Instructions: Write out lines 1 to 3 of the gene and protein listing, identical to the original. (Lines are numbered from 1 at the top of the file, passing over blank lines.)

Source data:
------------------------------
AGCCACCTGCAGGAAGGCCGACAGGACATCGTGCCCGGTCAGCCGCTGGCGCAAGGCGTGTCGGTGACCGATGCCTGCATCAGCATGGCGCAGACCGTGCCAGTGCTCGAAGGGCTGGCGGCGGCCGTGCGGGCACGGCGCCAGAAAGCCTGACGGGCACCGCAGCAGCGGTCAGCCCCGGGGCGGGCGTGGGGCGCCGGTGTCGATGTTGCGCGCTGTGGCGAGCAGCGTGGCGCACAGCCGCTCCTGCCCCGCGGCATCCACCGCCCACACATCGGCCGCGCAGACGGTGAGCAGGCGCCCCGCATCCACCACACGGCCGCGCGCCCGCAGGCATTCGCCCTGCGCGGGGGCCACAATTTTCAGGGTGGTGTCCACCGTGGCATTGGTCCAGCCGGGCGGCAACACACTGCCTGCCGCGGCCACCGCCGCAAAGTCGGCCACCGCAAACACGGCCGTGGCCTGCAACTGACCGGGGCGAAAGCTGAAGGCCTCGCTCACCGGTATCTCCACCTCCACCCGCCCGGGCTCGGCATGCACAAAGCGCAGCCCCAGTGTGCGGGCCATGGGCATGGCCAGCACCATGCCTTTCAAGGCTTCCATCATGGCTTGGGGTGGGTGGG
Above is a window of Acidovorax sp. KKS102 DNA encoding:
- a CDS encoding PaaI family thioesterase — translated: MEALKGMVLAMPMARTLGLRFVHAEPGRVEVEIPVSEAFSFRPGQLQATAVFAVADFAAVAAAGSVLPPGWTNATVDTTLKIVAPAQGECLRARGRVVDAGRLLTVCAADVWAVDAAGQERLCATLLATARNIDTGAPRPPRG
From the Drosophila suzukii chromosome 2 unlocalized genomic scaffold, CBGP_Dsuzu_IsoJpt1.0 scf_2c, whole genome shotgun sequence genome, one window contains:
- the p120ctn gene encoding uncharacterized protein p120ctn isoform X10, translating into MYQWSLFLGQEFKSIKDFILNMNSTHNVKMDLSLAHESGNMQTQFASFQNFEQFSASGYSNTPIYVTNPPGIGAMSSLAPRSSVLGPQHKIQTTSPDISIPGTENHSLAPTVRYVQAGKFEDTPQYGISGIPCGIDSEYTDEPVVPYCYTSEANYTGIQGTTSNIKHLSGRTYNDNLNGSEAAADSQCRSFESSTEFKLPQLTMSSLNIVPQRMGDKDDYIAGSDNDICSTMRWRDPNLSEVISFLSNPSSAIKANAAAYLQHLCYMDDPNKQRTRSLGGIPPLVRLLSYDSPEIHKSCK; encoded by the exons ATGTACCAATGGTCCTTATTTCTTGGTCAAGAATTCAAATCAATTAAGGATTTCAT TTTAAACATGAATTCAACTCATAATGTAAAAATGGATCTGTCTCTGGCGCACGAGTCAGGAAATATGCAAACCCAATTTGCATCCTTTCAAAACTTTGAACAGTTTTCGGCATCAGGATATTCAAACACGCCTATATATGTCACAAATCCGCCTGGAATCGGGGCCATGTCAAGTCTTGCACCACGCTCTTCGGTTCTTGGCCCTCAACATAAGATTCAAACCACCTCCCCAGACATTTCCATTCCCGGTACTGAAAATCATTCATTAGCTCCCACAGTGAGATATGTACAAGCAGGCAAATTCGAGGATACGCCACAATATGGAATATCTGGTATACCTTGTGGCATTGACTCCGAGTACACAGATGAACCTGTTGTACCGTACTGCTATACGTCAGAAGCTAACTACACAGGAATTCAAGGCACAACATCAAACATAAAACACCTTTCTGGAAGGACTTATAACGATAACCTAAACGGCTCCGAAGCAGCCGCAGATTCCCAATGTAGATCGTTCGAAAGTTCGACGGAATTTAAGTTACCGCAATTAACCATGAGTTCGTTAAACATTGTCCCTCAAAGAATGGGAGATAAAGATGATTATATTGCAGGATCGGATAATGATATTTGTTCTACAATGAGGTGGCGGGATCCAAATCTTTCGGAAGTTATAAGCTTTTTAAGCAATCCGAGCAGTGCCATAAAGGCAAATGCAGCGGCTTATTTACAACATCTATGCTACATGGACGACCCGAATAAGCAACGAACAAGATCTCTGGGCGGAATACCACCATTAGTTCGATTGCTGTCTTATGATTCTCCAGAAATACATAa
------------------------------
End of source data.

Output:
AGCCACCTGCAGGAAGGCCGACAGGACATCGTGCCCGGTCAGCCGCTGGCGCAAGGCGTGTCGGTGACCGATGCCTGCATCAGCATGGCGCAGACCGTGCCAGTGCTCGAAGGGCTGGCGGCGGCCGTGCGGGCACGGCGCCAGAAAGCCTGACGGGCACCGCAGCAGCGGTCAGCCCCGGGGCGGGCGTGGGGCGCCGGTGTCGATGTTGCGCGCTGTGGCGAGCAGCGTGGCGCACAGCCGCTCCTGCCCCGCGGCATCCACCGCCCACACATCGGCCGCGCAGACGGTGAGCAGGCGCCCCGCATCCACCACACGGCCGCGCGCCCGCAGGCATTCGCCCTGCGCGGGGGCCACAATTTTCAGGGTGGTGTCCACCGTGGCATTGGTCCAGCCGGGCGGCAACACACTGCCTGCCGCGGCCACCGCCGCAAAGTCGGCCACCGCAAACACGGCCGTGGCCTGCAACTGACCGGGGCGAAAGCTGAAGGCCTCGCTCACCGGTATCTCCACCTCCACCCGCCCGGGCTCGGCATGCACAAAGCGCAGCCCCAGTGTGCGGGCCATGGGCATGGCCAGCACCATGCCTTTCAAGGCTTCCATCATGGCTTGGGGTGGGTGGG
Above is a window of Acidovorax sp. KKS102 DNA encoding:
- a CDS encoding PaaI family thioesterase — translated: MEALKGMVLAMPMARTLGLRFVHAEPGRVEVEIPVSEAFSFRPGQLQATAVFAVADFAAVAAAGSVLPPGWTNATVDTTLKIVAPAQGECLRARGRVVDAGRLLTVCAADVWAVDAAGQERLCATLLATARNIDTGAPRPPRG